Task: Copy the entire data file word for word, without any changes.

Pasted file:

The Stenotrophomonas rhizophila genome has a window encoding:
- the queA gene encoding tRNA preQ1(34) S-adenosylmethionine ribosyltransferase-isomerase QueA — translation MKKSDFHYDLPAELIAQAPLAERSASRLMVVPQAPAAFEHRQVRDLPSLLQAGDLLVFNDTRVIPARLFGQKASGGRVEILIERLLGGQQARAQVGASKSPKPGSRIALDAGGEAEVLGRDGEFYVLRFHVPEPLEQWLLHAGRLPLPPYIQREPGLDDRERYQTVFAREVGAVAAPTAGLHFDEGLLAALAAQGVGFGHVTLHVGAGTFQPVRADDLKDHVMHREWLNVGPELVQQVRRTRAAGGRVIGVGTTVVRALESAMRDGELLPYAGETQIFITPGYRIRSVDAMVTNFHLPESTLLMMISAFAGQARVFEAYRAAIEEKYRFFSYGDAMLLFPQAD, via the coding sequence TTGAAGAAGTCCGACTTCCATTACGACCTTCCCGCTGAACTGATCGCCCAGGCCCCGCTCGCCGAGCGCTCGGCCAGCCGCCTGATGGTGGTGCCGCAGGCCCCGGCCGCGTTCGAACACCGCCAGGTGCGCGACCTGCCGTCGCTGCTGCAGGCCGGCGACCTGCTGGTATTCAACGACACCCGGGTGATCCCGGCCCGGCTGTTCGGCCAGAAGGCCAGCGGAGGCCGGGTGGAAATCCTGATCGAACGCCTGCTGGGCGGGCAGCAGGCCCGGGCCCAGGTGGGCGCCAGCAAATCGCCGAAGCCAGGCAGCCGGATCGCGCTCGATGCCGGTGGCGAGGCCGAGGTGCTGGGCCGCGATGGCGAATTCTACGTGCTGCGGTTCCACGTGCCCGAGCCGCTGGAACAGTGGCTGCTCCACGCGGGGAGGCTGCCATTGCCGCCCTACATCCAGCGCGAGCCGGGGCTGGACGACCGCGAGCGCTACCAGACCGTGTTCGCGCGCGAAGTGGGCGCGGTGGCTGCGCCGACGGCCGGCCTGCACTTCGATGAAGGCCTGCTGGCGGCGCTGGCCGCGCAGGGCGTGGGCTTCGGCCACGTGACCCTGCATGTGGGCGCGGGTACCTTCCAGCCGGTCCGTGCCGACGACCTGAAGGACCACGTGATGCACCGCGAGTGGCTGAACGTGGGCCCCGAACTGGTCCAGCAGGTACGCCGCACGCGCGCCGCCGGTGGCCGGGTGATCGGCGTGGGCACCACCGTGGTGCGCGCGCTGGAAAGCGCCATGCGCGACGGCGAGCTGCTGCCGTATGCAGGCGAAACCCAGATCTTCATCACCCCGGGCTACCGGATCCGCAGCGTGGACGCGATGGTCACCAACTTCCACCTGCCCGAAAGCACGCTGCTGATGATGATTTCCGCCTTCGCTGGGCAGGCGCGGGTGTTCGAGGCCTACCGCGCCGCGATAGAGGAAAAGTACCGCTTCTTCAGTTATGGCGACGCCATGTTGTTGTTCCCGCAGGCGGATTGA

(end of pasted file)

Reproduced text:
The Stenotrophomonas rhizophila genome has a window encoding:
- the queA gene encoding tRNA preQ1(34) S-adenosylmethionine ribosyltransferase-isomerase QueA — translation MKKSDFHYDLPAELIAQAPLAERSASRLMVVPQAPAAFEHRQVRDLPSLLQAGDLLVFNDTRVIPARLFGQKASGGRVEILIERLLGGQQARAQVGASKSPKPGSRIALDAGGEAEVLGRDGEFYVLRFHVPEPLEQWLLHAGRLPLPPYIQREPGLDDRERYQTVFAREVGAVAAPTAGLHFDEGLLAALAAQGVGFGHVTLHVGAGTFQPVRADDLKDHVMHREWLNVGPELVQQVRRTRAAGGRVIGVGTTVVRALESAMRDGELLPYAGETQIFITPGYRIRSVDAMVTNFHLPESTLLMMISAFAGQARVFEAYRAAIEEKYRFFSYGDAMLLFPQAD, via the coding sequence TTGAAGAAGTCCGACTTCCATTACGACCTTCCCGCTGAACTGATCGCCCAGGCCCCGCTCGCCGAGCGCTCGGCCAGCCGCCTGATGGTGGTGCCGCAGGCCCCGGCCGCGTTCGAACACCGCCAGGTGCGCGACCTGCCGTCGCTGCTGCAGGCCGGCGACCTGCTGGTATTCAACGACACCCGGGTGATCCCGGCCCGGCTGTTCGGCCAGAAGGCCAGCGGAGGCCGGGTGGAAATCCTGATCGAACGCCTGCTGGGCGGGCAGCAGGCCCGGGCCCAGGTGGGCGCCAGCAAATCGCCGAAGCCAGGCAGCCGGATCGCGCTCGATGCCGGTGGCGAGGCCGAGGTGCTGGGCCGCGATGGCGAATTCTACGTGCTGCGGTTCCACGTGCCCGAGCCGCTGGAACAGTGGCTGCTCCACGCGGGGAGGCTGCCATTGCCGCCCTACATCCAGCGCGAGCCGGGGCTGGACGACCGCGAGCGCTACCAGACCGTGTTCGCGCGCGAAGTGGGCGCGGTGGCTGCGCCGACGGCCGGCCTGCACTTCGATGAAGGCCTGCTGGCGGCGCTGGCCGCGCAGGGCGTGGGCTTCGGCCACGTGACCCTGCATGTGGGCGCGGGTACCTTCCAGCCGGTCCGTGCCGACGACCTGAAGGACCACGTGATGCACCGCGAGTGGCTGAACGTGGGCCCCGAACTGGTCCAGCAGGTACGCCGCACGCGCGCCGCCGGTGGCCGGGTGATCGGCGTGGGCACCACCGTGGTGCGCGCGCTGGAAAGCGCCATGCGCGACGGCGAGCTGCTGCCGTATGCAGGCGAAACCCAGATCTTCATCACCCCGGGCTACCGGATCCGCAGCGTGGACGCGATGGTCACCAACTTCCACCTGCCCGAAAGCACGCTGCTGATGATGATTTCCGCCTTCGCTGGGCAGGCGCGGGTGTTCGAGGCCTACCGCGCCGCGATAGAGGAAAAGTACCGCTTCTTCAGTTATGGCGACGCCATGTTGTTGTTCCCGCAGGCGGATTGA